fire,' said Lord St. Asaph, with a sorrow- 
ful sneer. His mind had reverted to 
the missing manuscript. 

Meanwhile Mr. Tremadoc 's memory 
was reviving. * I begin to remember 
him,' he said. ' But as for the social 
destination of poetry, I don't remember 
anybody's talking of that except Eachel 
herself. It was her text that evening. 


and if I remember rightly your friend and 
I agreed that she was talking rather 
wilder nonsense than usual. . . . Yes, I 
remember Heme, — a pleasant sort of 
man, with a good deal of originality. 
He knew all about this part of the 
world, and had an admiration for 
Cassandra's singing.' 

' Oh ! ' cried Ehoos, ^ if he admires 
Cassandra, the whole thing is explained. 
He comes here, of course, to lay siege 
to her.' 

^ I wish he loould marry her,' said 
Lady Sarah, warmly. ' There is no one 
I am more eager to see married than 
Cassandra. She is too vivid for an un- 
married woman, and, where she is, she is 
altogether an anomaly. But she would 
be splendid as the mistress of a house. 
She is a woman who really wants some- 
thing to do, and I am in daily terror 
lest she should throw herself into a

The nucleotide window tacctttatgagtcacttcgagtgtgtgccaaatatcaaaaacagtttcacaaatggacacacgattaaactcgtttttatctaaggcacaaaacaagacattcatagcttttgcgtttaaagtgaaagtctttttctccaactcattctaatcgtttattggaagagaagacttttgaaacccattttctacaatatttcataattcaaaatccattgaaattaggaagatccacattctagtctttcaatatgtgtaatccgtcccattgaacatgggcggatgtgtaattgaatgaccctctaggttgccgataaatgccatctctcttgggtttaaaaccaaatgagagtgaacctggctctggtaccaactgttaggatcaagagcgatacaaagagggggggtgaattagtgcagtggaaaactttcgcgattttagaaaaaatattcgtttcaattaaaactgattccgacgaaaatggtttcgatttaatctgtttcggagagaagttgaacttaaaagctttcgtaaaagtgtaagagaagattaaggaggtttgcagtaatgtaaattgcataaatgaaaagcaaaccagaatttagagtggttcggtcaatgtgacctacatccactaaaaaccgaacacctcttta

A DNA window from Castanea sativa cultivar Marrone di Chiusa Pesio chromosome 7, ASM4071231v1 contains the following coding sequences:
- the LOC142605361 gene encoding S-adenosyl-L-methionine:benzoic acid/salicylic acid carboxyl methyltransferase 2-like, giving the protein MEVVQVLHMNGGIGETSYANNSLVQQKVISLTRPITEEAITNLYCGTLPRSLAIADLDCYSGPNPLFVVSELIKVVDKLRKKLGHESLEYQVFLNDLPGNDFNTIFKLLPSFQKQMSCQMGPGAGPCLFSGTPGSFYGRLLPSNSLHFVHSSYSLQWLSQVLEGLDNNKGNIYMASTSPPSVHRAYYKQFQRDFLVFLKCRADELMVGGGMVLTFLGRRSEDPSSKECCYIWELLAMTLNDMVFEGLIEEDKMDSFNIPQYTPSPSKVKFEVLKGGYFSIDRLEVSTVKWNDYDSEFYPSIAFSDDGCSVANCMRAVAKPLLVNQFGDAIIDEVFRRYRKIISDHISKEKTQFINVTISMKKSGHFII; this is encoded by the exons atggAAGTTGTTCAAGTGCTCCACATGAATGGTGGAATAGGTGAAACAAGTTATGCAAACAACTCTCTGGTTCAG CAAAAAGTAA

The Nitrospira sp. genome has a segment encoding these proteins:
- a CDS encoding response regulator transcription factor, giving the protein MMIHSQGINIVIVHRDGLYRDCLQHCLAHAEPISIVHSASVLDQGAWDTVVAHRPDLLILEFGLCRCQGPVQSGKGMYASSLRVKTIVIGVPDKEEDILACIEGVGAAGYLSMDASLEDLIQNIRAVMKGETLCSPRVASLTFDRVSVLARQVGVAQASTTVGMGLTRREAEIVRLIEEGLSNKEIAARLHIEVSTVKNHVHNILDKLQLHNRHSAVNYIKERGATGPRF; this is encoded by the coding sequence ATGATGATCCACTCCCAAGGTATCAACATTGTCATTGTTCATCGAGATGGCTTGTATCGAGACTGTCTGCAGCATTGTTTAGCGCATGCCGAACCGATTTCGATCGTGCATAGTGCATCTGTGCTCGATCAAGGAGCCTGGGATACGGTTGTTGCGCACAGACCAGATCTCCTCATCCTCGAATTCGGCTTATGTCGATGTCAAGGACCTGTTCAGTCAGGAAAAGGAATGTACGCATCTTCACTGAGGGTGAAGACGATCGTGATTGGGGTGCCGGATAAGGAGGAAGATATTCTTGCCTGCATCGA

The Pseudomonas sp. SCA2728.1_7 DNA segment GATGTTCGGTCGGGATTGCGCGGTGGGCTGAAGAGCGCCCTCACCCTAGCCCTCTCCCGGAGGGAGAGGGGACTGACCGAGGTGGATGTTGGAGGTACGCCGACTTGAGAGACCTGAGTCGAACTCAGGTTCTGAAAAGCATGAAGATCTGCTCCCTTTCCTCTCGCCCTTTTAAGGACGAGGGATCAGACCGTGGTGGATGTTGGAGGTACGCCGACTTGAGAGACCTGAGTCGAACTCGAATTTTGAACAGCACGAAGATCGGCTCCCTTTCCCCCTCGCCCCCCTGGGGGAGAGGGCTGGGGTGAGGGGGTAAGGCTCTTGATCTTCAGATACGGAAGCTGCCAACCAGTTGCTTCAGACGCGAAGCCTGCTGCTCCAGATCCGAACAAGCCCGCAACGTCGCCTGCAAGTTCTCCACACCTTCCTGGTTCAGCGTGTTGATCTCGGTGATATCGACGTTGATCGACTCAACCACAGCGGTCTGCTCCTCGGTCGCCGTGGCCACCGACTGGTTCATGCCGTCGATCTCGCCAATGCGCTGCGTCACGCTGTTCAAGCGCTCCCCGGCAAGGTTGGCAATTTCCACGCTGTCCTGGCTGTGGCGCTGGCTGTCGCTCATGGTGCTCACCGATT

cause, which would be a thousand pities, 
for it is not her sphere — she was made 
for society.' 

^ There is nothing I dislike so much,' 
said Lady St. Asaph, speaking with some 
severity, ^ as to hear it said of a woman 
that she is out of place at home. It is 
the strongest condemnation you can pos- 
sibly pronounce upon her. For my part, 
I prefer Anna to Cassandra. She does 
her duty quietly without giving all the 
world to understand that she is too good 
for it ; and that, in my opinion, is what a 
woman should do.' 

Lady St. Asaph, it must be observed, 
was not speaking the exact truth in 
saying that she hked Anna Grwynne 
better than her more brilliant sister. 
She was unconsciously guilty of the kind 
of falsehood into which we most of us 
fall when we speak from our theories 
rather than from our practice. Admira- 


tion of Anna was consistent with lier 
principles, but tier taste gave the pre- 
ference to Cassandra — as all present 
knew, though they allowed the contrary 
statement to pass unchallenged. The 
sphere of woman was a point on which 
Lady St. Asaph never suffered verbal 

' Cassandra is a very remarkable